As preparations for the 1893 World’s Fair set Chicago and the nation on fire, Louis Tiffany—heir to the exclusive Fifth Avenue jewelry empire—seizes the opportunity to unveil his state-of-the-art, stained glass, mosaic chapel, the likes of which the world has never seen.
But when Louis’s dream is threatened by a glassworkers’ strike months before the Fair opens, he turns to an unforeseen source for help: the female students at the Art Students League of New York. Eager for adventure, the young women pick up their skirts, move to boarding houses, take up steel cutters, and assume new identities as the “Tiffany Girls.”
Tiffany Girl is the heartwarming story of the impetuous Flossie Jayne, a beautiful, budding artist who is handpicked by Louis to help complete the Tiffany chapel. Though excited to live in a boarding house when most women stayed home, she quickly finds the world is less welcoming than anticipated. From a Casanova male, to an unconventional married couple, and a condescending singing master, she takes on a colorful cast of characters to transform the boarding house into a home while racing to complete the Tiffany chapel and make a name for herself in the art world.
As challenges mount, her ambitions become threatened from an unexpected quarter: her own heart. Who will claim victory? Her dreams or the captivating boarder next door?
Deeanne Gist returns to one of my favorite events in American history, the Chicago World’s Fair of 1893. Unlike her previous two novels about the event, however, this book keeps its feet firmly planted in New York City with a focus on one of the Fair’s group of artisans. I’d not heard of the Tiffany Girls before and, like many, presumed that Louis Comfort Tiffany designed all the pieces bearing his name. It’s only been in the past decade that fragments of their story have become known, and Gist has now chosen to feature them in her newest novel. The result is a composite of fiction, fact, and supposition.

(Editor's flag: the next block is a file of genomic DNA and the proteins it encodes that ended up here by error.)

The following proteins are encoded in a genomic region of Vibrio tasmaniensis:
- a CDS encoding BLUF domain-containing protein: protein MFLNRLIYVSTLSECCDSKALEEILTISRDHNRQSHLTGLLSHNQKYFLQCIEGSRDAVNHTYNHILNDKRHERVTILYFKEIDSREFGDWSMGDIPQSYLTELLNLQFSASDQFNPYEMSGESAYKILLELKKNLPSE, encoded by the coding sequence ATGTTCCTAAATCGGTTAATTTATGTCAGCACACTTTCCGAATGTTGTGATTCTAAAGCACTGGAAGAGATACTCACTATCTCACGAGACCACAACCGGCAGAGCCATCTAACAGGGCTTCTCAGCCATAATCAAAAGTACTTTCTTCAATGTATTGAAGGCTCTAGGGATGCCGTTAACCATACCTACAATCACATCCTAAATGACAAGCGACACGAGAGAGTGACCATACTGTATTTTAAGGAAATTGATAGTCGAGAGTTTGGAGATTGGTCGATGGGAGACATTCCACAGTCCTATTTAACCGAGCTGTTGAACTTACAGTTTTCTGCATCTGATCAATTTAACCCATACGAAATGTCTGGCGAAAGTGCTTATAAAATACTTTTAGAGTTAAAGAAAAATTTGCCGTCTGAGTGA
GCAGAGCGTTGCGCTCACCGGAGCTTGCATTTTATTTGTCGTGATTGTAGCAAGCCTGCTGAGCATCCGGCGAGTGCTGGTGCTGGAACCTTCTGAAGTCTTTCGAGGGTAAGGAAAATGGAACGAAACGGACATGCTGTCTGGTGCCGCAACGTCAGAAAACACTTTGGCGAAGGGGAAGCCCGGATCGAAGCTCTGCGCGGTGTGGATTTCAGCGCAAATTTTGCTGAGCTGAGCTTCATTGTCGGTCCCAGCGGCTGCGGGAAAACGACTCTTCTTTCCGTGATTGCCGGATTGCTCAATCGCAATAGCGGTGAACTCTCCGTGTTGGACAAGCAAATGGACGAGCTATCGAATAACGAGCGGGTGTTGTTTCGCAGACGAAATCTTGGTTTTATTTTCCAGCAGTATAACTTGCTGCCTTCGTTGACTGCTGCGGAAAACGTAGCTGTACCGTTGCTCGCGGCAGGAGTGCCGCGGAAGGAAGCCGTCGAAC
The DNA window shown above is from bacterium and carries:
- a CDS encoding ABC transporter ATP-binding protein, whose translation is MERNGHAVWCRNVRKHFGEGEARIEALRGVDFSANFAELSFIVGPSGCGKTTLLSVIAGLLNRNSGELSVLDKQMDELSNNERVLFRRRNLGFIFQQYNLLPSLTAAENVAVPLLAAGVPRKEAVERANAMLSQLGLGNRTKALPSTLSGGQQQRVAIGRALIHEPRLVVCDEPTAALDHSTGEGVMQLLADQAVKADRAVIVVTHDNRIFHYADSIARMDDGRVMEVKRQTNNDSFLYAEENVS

Tiffany Girl is a long novel, coming in at over 500 pages. I thought it would be wholly about the production of the Tiffany chapel windows, but that turns out to be only part of the story. The narrative continues for at least another 18 months after the windows are finished and sent to Chicago. There are gaps in time, however, possibly because Gist wanted to get so much in to the book. As a result, I suddenly found a year had passed in what felt like just a couple of pages. The romance becomes the predominant focus, although it’s also about self-belief with Reeve and Flossie learning to accept who they are.
Thank you to Howard Publishing for my complimentary review copy of Tiffany Girl, which I received in exchange for my honest review.
Do you plan to read Tiffany Girl? Let me know your thoughts.
Publisher: Howard Publishing (a division of Simon and Schuster)
Publication Date: 05 May 2015
Page Count: 544